Our leaders owe it to all of those impacted by the COVID-19 closures to increase the pace of their work. No one should use the delay in the reopening of classrooms as a reason to relax. The coronavirus has not taken a summer vacation, as many had hoped. Indeed, the virus has accelerated its attacks on our community.
The federal government must provide schools with the resources we need to reopen in a responsible manner.
In the past four months, we have provided more than 47 million meals to families, distributed more than 250,000 computers to students and trained more than 35,000 educators in online learning. In the weeks ahead, we plan to continue this breakneck pace.
* The school year will resume on schedule.
* Teachers will receive expanded training in online education to better meet the needs of students.
* Students will receive additional training at the start of the year to become better online learners.
* Online supports for parents will be increased to make it easier for them to participate in the education of their students.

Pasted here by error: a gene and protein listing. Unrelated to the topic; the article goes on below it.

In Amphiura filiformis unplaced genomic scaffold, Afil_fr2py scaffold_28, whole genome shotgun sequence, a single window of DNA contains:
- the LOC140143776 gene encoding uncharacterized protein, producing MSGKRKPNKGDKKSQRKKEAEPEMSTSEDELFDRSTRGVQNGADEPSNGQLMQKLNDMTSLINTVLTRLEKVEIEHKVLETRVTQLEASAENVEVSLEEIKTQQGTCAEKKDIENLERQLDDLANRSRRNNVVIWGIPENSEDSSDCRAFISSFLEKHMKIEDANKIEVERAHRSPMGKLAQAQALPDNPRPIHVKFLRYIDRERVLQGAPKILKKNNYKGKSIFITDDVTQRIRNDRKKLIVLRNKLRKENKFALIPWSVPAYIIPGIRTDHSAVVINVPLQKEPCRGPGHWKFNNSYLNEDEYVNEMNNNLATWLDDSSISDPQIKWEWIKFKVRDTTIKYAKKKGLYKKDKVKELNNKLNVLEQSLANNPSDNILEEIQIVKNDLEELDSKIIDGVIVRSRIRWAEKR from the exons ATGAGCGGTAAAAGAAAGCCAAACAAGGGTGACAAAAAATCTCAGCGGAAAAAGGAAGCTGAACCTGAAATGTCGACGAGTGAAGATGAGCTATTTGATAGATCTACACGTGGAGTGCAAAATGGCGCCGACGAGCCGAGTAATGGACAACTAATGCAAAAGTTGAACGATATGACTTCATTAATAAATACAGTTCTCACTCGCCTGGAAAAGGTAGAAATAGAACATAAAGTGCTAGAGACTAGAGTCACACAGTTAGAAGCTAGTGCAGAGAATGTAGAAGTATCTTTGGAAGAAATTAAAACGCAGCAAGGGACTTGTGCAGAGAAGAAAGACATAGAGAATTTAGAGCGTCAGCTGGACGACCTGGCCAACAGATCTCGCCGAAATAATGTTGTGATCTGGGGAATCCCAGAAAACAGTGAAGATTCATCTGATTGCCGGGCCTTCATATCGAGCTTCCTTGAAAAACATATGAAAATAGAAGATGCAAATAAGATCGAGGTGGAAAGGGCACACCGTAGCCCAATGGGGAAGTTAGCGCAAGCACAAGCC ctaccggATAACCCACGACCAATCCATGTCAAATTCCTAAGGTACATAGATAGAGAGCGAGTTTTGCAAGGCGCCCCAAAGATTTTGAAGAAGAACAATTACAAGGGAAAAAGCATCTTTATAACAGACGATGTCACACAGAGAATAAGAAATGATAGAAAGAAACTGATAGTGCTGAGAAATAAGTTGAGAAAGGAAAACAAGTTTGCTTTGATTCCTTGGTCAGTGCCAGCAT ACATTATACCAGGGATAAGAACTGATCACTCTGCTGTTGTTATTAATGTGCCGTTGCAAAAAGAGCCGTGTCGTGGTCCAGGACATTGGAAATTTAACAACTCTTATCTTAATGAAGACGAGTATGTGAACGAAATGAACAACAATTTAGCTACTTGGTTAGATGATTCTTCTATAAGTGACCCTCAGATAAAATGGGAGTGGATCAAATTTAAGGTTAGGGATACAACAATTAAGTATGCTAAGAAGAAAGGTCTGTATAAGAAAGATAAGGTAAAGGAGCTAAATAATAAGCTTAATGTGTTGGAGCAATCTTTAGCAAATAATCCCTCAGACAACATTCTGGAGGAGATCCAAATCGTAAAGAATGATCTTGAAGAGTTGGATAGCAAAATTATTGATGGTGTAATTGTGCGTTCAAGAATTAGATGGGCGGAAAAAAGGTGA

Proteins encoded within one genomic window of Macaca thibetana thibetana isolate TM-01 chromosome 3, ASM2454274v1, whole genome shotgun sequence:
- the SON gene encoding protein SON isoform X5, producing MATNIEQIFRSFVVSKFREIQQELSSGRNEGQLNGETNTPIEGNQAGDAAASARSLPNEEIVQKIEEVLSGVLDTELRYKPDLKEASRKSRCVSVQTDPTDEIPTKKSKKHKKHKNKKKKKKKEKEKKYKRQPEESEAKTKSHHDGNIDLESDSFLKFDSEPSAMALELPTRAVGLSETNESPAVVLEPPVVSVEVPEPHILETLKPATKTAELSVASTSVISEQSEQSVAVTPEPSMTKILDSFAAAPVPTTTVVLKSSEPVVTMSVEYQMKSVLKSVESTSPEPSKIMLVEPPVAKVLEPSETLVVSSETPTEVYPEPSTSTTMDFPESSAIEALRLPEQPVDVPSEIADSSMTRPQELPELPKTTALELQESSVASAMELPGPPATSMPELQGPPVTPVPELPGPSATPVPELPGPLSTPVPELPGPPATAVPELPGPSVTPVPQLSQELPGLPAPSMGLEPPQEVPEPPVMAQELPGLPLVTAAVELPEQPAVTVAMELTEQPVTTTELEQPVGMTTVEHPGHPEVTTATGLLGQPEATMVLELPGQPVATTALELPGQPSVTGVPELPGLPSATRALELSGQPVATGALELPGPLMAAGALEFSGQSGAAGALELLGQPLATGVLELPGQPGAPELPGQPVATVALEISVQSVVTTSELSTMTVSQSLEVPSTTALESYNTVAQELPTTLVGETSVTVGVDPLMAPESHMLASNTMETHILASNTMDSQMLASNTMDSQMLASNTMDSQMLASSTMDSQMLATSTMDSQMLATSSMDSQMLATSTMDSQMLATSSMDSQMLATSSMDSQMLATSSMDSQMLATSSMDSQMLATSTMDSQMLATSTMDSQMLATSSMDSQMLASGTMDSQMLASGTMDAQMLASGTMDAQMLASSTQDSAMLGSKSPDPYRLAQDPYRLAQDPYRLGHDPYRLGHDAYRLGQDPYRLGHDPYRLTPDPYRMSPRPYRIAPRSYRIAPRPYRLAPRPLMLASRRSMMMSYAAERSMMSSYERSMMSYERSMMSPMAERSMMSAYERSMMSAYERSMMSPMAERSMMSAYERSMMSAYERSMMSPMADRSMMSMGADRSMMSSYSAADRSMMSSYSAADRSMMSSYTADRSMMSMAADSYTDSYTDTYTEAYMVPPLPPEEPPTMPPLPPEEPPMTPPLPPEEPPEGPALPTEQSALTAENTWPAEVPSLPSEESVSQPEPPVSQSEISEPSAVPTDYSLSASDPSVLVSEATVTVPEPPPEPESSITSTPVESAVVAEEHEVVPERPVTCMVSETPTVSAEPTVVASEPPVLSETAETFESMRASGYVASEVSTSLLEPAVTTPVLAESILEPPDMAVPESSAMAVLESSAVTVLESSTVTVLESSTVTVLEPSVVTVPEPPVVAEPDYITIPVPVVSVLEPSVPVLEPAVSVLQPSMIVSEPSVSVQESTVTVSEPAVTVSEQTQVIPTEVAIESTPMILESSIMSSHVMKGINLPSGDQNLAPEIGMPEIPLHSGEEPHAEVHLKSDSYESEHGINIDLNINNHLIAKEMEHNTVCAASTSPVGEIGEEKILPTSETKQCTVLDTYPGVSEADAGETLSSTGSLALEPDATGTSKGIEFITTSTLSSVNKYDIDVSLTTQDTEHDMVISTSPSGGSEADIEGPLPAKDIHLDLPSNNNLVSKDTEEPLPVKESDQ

* Principals will continue customized planning for the safest possible reopening this fall.
* Free meals will continue to be provided at the current distribution stations.
On Friday, the American Academy of Pediatrics reversed course and said it was no longer confident that opening schools in the middle of a public health crisis is the best option for children. That reversal symbolizes the speed with which schools continue to receive vague and conflicting information from the medical and scientific communities. It is clear our two systems will need to create our own source for reliable scientific information.
Los Angeles Unified plans to update the community in early August. San Diego Unified will provide a public assessment on Aug.10 of how soon (after the first week of school) a physical return to class would be possible. That assessment will be based on local measures of whether the virus is sufficiently under control, as well as progress on testing and federal action on funding. On Aug.10, San Diego Unified will also outline the physical measures planned for each school to guard against the pandemic and detail the online learning program for the 2020-21 academic year.